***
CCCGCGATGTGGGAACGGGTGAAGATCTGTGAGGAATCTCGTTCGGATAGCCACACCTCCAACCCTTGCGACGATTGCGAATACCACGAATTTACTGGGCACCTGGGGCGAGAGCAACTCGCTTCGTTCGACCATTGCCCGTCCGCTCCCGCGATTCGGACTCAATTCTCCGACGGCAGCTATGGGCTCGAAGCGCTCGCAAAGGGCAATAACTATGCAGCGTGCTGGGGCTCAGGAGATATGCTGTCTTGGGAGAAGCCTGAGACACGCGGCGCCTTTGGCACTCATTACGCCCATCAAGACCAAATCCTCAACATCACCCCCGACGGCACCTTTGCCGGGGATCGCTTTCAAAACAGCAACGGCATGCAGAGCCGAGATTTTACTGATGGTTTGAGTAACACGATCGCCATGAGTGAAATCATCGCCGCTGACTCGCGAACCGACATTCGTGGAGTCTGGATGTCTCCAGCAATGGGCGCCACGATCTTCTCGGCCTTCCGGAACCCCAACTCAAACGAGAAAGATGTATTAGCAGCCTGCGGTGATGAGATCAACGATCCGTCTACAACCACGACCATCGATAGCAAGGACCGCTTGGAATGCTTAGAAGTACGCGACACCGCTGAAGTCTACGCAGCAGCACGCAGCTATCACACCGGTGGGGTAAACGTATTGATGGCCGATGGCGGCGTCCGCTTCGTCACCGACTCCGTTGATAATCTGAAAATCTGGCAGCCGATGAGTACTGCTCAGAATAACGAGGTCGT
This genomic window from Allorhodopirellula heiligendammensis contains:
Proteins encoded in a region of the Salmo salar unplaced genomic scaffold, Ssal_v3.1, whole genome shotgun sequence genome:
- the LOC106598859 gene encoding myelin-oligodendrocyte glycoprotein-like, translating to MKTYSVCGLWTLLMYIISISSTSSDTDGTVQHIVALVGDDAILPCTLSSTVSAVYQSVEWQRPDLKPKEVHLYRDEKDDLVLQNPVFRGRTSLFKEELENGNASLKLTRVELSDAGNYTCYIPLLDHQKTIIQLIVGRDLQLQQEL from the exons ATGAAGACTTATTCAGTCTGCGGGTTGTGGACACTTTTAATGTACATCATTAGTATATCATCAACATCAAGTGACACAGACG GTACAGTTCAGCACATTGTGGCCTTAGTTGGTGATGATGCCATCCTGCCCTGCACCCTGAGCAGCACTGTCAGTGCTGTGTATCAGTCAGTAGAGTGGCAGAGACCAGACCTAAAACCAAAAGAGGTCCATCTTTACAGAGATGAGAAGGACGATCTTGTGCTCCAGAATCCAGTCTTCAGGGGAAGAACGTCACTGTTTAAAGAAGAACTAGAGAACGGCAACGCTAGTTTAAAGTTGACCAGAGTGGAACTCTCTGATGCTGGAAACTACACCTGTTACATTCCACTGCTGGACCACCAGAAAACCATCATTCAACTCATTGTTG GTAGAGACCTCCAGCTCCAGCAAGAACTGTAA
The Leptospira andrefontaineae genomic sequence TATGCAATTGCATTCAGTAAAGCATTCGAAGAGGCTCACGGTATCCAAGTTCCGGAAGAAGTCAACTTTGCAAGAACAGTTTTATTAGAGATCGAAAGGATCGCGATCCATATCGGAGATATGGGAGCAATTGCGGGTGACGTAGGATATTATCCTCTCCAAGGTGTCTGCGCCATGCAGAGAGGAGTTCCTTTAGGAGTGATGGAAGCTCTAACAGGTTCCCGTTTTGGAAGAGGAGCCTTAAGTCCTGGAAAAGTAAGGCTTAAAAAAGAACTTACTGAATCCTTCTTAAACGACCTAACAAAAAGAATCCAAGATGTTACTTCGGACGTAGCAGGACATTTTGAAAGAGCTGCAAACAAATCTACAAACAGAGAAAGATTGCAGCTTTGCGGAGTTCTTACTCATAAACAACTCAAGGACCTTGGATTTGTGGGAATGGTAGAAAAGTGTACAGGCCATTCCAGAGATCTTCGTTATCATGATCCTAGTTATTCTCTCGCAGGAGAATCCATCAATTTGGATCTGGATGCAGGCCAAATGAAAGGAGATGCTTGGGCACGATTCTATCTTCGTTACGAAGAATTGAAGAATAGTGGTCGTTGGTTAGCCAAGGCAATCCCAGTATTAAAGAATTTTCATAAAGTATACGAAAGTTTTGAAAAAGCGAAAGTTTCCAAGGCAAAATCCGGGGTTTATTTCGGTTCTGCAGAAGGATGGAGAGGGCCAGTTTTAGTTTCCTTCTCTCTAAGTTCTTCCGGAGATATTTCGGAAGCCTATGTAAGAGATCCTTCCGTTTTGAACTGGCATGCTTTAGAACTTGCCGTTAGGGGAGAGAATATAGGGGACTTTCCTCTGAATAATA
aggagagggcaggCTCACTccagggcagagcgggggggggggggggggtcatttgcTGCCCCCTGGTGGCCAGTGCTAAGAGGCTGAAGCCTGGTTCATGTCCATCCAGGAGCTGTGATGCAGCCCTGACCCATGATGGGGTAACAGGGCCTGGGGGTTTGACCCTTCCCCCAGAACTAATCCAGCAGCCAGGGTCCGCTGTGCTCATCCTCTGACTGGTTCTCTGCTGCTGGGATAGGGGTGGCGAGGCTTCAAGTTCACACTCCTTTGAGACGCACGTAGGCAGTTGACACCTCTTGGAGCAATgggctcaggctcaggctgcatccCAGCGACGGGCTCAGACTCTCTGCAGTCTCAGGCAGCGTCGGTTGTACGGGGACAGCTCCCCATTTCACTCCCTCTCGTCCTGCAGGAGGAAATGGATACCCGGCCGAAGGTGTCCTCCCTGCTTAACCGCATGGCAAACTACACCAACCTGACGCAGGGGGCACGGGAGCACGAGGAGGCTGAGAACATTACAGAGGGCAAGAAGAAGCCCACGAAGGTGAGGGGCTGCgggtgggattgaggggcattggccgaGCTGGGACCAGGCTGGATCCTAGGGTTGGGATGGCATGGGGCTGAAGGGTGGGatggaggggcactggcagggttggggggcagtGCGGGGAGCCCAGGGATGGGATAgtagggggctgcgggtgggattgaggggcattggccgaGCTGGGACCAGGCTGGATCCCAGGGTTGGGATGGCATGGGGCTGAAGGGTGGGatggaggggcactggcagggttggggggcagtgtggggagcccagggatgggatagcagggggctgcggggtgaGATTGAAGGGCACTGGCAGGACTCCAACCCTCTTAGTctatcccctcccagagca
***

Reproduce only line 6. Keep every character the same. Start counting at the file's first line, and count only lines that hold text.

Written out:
aggagagggcaggCTCACTccagggcagagcgggggggggggggggggtcatttgcTGCCCCCTGGTGGCCAGTGCTAAGAGGCTGAAGCCTGGTTCATGTCCATCCAGGAGCTGTGATGCAGCCCTGACCCATGATGGGGTAACAGGGCCTGGGGGTTTGACCCTTCCCCCAGAACTAATCCAGCAGCCAGGGTCCGCTGTGCTCATCCTCTGACTGGTTCTCTGCTGCTGGGATAGGGGTGGCGAGGCTTCAAGTTCACACTCCTTTGAGACGCACGTAGGCAGTTGACACCTCTTGGAGCAATgggctcaggctcaggctgcatccCAGCGACGGGCTCAGACTCTCTGCAGTCTCAGGCAGCGTCGGTTGTACGGGGACAGCTCCCCATTTCACTCCCTCTCGTCCTGCAGGAGGAAATGGATACCCGGCCGAAGGTGTCCTCCCTGCTTAACCGCATGGCAAACTACACCAACCTGACGCAGGGGGCACGGGAGCACGAGGAGGCTGAGAACATTACAGAGGGCAAGAAGAAGCCCACGAAGGTGAGGGGCTGCgggtgggattgaggggcattggccgaGCTGGGACCAGGCTGGATCCTAGGGTTGGGATGGCATGGGGCTGAAGGGTGGGatggaggggcactggcagggttggggggcagtGCGGGGAGCCCAGGGATGGGATAgtagggggctgcgggtgggattgaggggcattggccgaGCTGGGACCAGGCTGGATCCCAGGGTTGGGATGGCATGGGGCTGAAGGGTGGGatggaggggcactggcagggttggggggcagtgtggggagcccagggatgggatagcagggggctgcggggtgaGATTGAAGGGCACTGGCAGGACTCCAACCCTCTTAGTctatcccctcccagagca